A stack is a term commonly used among computer scientists to describe the collection of tools and technologies that one uses. Stacks, by their very nature stacks are a mix of personal preferences and the core essentials. A famous example of an unusual stack is George R. R. Martin’s writing computer for the Game of Thrones novels. His writing computer is an ancient DOS computer from the 1980s that runs Word Star. While most people may look at this as outdated, he is more comfortable using Word Star for its simplicity. While it is not his primary intention, George R. R. Martin works on an air gaped computer system. His writing stack is not Internet comparable which means he is immune to modern computer viruses and hackers. The DOS machine also protects his attention as he is able to write on a computer without the distractions that come with an Internet connection.
Computer programmers and writers have custom designed stacks for their needs. So what is preventing us from having a custom designed spiritual stack? After all it is impossible for technology not to interact with our spirituality. Sure some people may use old technology but they still use technology. If we own or even use a Bible, we are making use of some type of technology. This holds not only for electronic Bibles and audio Bibles but also paper Bibles. Even a series of clay tablets written with a stick would be making use of the technology of writing.
So I ask you: what is in your spiritual stack? What technologies do you use in your spiritual life? I assume you are using a Bible of some shape or form. This may be supplemented by another book be it a daily devotional booklet, hymnal or formal prayer-book. You may use a calendar, planner or to-do list to help keep yourself focused. There are also various newsletters you can sign up and either get them in your postal mailbox or your email inbox. You may also make use of some type of inspirational artwork or other materials. This may take the form of religious Icons, posters, or desktop wallpaper. You may have meaningful Bible verses cross-stitched on a pillow, a wooden plaque or post-it notes. Who knows you may have taken Deuteronomy literally and written the out on your door frames and fence posts. We are surrounded with ways that we can make use of technology to benefit ourselves spiritually. Yet all too often we get hung up on the negative that we lose sight of the positive. So please take the time to reflect upon the ways that technology can and has already blessed your spiritual life.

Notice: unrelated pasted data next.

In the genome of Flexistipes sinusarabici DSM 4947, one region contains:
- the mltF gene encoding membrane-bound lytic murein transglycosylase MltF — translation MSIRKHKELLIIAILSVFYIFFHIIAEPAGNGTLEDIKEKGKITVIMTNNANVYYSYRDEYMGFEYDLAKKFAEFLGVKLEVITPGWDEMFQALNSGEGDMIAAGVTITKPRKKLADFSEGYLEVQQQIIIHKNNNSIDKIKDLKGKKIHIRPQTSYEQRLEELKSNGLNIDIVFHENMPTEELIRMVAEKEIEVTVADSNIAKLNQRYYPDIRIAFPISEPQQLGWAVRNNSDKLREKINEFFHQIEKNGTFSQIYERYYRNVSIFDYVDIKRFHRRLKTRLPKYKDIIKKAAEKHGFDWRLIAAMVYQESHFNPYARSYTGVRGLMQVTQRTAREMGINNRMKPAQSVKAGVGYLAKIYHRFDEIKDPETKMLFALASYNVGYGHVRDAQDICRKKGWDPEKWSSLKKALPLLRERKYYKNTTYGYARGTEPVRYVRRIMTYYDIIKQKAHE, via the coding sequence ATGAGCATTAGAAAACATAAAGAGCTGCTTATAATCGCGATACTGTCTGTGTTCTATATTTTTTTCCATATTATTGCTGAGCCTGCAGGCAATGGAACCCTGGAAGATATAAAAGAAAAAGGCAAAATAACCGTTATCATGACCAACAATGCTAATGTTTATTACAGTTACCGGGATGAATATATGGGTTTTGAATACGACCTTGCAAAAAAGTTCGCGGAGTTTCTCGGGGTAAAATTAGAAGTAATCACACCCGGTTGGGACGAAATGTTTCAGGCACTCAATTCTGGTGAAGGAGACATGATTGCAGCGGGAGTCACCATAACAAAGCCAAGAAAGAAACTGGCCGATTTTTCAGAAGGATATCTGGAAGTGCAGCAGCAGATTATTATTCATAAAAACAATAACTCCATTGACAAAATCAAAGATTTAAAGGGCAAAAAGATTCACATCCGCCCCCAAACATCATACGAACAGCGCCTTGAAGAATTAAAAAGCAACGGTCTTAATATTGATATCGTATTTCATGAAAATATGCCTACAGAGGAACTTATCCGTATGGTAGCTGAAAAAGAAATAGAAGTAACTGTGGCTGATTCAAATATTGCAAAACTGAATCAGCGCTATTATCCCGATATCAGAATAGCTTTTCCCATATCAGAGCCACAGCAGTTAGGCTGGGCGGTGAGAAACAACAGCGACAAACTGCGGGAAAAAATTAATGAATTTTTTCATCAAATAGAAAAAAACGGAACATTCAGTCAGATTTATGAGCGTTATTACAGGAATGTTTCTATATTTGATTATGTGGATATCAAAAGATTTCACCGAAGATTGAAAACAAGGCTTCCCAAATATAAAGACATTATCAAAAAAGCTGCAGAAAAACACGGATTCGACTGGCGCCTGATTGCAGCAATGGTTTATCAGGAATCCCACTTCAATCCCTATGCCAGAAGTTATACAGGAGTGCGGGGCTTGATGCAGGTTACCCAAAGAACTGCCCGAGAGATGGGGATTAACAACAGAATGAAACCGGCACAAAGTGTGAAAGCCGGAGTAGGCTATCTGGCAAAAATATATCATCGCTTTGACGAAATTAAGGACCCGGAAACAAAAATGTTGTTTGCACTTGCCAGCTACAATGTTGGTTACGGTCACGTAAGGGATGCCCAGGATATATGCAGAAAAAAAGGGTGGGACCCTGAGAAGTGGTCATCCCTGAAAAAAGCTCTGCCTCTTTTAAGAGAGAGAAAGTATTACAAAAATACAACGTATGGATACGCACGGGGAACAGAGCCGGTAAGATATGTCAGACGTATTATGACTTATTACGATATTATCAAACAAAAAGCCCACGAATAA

“Listen to Jesus, and every day the word of Jesus enters our heart and makes us stronger in the faith. I suggest taking a little copy of the Gospels, a little one, to carry in your pocket, in your bag, and when you have a bit of time, when you are sitting here or there, and you can read, pick up the Gospel and read a few words. The Gospel is always with us!” ~ Pope Francis
Years ago there was a little email parable going around that compared Bibles to cell phones (before smartphones). In short, it challenged the reader to treat their Bible more like their cell phone. In the sense that most people carry their cell phone with them at all times and will return to retrieve it upon realizing they left it behind. Without a doubt, this was a very creative and well-meaning illustration to make us think about how much we value the Bible in our lives. Although it neglected the obvious differences between Bibles and cell phones. Cell phones by their portable nature fit with ease into our pockets and purses. As compared to most Bibles, which tend to be too large to carry around like a cell phone. Cell phones unlike books, are designed to be portable and easily fit into our pockets and purses. As compared to Bibles which tend to be a bit too large to carry around like a cell phone.